At sub-anaesthetic doses, ketamine intake has been anecdotally
described to be associated with effects somewhat similar to those
reported during a near-death experience (NDE; Greyson and
Stevenson 1980; Jansen 1989; Bonta 2003; French 2005).
Conversely, a vast range of clinical and non clinical events are
thought to be more typically associated with NDE occurrence,
including: cardiac arrest (van Lommel et al, 2001);
hypovolemic/septic/anaphylactic shock; intracerebral haemorrhage;
cerebral infarction; near-drowning or asphyxia; apnoea (for a
review, see Parnia et al. 2001); electro-stimulation of the temporal
lobe (Persinger 1983); and prolonged isolation/sensory deprivation
(Comer et al. 1967). Most frequently described features of an NDE
include (Moody 1975): (a) the ineffable nature of the experience;
(b) a sense of joy, peace, love; (c) the detachment from own
physical body (out-of-body experiences; Blanke et al. 2002; Sartori
2005); (d) travelling along a region of darkness towards a light at
the end; (e) visualization of past experiences, sometimes organized
into a life-review (Greyson and Stevenson 1980; Moody 1975); (f)
visions and communications with deceased relatives and friends or
‘beings of light’; (g) a decision to return to life; and (h) altered
perception of time. Ketamine effects and NDEs might bear some
level of resemblance at a neurobiological level as well. In fact, both
ketamine and NDEs involve events at glutamate N-methyl-D-
aspartate (NMDA) receptors (Bonta 2003; Jansen 1989; Fenwick
1997). However, it is still unclear if reported ketamine psychoactive
effects may appropriately fit into typically described features of an
NDE. As a consequence, we aimed here at assessing, in a sample of
recreational users, concordance between ketamine psychoactive
effects and classically described NDE features. This may help in
better understanding both the drug psychoactive effects and its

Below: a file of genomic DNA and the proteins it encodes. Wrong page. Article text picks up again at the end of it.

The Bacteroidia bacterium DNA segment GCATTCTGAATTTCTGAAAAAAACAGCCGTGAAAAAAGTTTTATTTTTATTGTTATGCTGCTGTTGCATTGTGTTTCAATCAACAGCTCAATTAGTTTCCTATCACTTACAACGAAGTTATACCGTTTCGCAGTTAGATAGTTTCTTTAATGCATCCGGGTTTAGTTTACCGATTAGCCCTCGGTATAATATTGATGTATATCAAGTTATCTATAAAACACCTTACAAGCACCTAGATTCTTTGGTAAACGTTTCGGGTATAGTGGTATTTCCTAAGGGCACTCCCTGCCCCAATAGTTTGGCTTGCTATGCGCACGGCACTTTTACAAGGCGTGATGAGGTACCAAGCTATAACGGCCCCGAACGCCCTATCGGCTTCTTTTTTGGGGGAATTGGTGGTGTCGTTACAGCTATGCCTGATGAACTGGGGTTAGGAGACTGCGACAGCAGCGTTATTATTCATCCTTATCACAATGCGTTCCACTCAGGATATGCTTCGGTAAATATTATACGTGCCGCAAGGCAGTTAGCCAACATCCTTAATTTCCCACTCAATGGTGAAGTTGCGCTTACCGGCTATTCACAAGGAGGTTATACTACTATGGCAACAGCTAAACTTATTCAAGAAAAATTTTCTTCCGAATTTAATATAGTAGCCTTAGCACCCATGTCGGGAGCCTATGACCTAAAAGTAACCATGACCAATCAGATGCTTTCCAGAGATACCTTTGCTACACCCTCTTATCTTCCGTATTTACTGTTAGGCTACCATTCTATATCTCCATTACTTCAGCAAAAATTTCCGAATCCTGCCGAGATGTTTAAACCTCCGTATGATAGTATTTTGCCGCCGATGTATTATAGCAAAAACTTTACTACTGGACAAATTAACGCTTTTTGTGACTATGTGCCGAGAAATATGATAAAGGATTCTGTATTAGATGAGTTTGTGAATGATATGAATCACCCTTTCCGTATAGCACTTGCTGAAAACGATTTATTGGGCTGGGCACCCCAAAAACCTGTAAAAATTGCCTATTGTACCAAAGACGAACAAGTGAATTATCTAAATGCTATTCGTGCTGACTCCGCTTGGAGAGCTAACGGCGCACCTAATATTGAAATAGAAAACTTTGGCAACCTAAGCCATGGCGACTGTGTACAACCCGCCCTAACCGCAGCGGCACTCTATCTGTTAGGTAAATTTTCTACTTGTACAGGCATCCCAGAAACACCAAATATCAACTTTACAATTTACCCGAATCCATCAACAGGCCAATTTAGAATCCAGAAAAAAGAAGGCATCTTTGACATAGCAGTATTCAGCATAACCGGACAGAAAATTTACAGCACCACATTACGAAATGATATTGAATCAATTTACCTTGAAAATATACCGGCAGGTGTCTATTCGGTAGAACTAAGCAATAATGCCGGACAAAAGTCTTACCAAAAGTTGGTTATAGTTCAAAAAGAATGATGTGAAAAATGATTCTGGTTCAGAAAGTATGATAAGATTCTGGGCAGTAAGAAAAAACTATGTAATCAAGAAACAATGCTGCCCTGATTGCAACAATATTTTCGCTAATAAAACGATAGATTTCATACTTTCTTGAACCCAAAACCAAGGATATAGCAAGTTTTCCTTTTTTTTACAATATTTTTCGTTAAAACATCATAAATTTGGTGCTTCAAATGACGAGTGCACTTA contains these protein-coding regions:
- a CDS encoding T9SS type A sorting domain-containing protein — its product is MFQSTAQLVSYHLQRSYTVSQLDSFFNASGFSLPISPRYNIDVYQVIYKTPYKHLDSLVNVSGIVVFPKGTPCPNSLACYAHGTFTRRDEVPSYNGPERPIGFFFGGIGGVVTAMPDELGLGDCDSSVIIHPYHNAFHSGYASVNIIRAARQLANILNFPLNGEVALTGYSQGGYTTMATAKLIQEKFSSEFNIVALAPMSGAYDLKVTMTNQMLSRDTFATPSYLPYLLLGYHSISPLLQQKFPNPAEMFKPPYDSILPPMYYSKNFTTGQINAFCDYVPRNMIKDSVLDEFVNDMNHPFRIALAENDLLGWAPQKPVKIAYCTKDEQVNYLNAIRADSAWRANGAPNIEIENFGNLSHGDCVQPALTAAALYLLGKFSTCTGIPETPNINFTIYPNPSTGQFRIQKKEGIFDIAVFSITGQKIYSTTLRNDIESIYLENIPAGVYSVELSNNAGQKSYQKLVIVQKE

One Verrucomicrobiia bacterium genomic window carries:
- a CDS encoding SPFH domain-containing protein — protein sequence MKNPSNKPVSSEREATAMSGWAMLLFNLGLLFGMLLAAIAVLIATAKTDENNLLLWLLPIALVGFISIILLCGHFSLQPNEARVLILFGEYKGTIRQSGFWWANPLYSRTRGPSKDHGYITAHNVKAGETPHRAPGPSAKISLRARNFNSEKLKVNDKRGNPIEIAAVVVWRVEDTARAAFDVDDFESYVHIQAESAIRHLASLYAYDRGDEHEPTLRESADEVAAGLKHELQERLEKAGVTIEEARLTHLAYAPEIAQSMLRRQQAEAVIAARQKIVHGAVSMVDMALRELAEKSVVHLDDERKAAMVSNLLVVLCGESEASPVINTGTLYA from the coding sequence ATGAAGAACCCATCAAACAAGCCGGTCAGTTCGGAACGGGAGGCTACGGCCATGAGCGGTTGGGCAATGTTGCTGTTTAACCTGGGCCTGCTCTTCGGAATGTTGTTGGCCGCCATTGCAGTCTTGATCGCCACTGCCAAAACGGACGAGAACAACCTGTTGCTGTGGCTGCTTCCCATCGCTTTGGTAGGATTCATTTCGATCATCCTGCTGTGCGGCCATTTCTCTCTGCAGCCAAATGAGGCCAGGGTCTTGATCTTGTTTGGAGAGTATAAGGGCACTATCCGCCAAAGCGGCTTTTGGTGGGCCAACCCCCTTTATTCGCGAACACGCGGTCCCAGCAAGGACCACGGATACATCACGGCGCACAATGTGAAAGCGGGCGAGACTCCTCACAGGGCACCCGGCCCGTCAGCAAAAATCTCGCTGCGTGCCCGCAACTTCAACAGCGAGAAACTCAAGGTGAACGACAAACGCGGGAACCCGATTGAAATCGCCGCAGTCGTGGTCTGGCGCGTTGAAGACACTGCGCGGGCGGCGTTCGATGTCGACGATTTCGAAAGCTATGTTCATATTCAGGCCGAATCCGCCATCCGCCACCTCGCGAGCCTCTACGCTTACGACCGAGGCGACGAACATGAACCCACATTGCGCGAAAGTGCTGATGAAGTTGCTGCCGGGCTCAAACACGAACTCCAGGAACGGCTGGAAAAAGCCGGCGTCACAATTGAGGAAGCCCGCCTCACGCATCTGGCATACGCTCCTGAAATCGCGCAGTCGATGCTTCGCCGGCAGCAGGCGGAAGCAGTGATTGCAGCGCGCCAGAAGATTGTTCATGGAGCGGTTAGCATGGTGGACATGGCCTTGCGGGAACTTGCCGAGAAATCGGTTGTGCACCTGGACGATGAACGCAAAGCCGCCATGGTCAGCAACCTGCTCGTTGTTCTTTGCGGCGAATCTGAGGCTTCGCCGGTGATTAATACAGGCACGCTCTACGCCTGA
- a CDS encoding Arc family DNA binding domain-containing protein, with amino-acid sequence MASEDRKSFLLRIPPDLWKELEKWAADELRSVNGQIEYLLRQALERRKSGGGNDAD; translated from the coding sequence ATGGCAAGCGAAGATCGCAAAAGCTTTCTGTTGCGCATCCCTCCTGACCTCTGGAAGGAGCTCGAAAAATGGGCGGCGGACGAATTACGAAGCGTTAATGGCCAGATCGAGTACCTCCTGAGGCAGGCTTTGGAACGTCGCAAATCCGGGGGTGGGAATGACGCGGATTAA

health related risks.
To develop the research sample, a snowballing technique was used.
For recruitment purposes of the first study subjects, an internal
email was sent by one of us (OC) to all undergraduate,
postgraduate and postdoctoral University of London students,
explaining the purpose of the research to be carried out and
redirecting those students who were willing to share their own
ketamine experiences to an ad-hoc website, which was available
throughout the research period (2003-5). An advice was made as
well via popular announcements and through a network of
informants, looking for retrospective accounts of ketamine
experience (s). Further study participants were identified from
among the already recruited participants’ acquaintances. If
respondents had both a previous recreational ketamine experience
and recollected what they believed to have been an NDE, they were
invited to fill in the ‘Greyson NDE Scale’ (Greyson 1983). This is a
validated and standardised 16-item questionnaire, successfully used
in previous studies to assess NDE core components in a variety of
medical patients (Parnia et. al 2001; Corazza, in press). Those 50
respondents who recollected a ketamine-related NDE and reported
as well a minimum score of 7 at the Greyson scale were invited for
an interview. Answers to the questionnaire were used as the basis
of the open ended interview, which enabled the interviewer to
explore themes and topics relevant to participants' individual
circumstances. Interviews were tape recorded and transcribed;
detailed notes were taken as well. Overall, 125 subjects made at
least an initial contact with the researcher and described online
their ketamine experience(s). After an initial screening, 60 subjects
were invited to fill in the Greyson scale and 10 of them did not
reach the cut off score. In those 10 cases, most of the psychoactive
experiences reported involved either vivid dreams or complex
auditory/visual hallucinations, but did not include any experiences
reminding of an NDE. Qualitative results were scrutinized with the
means of the content analysis; it was here assumed that words and
phrases mentioned most often were those reflecting the most
important topics highlighted by the interviewees (Krippendorf,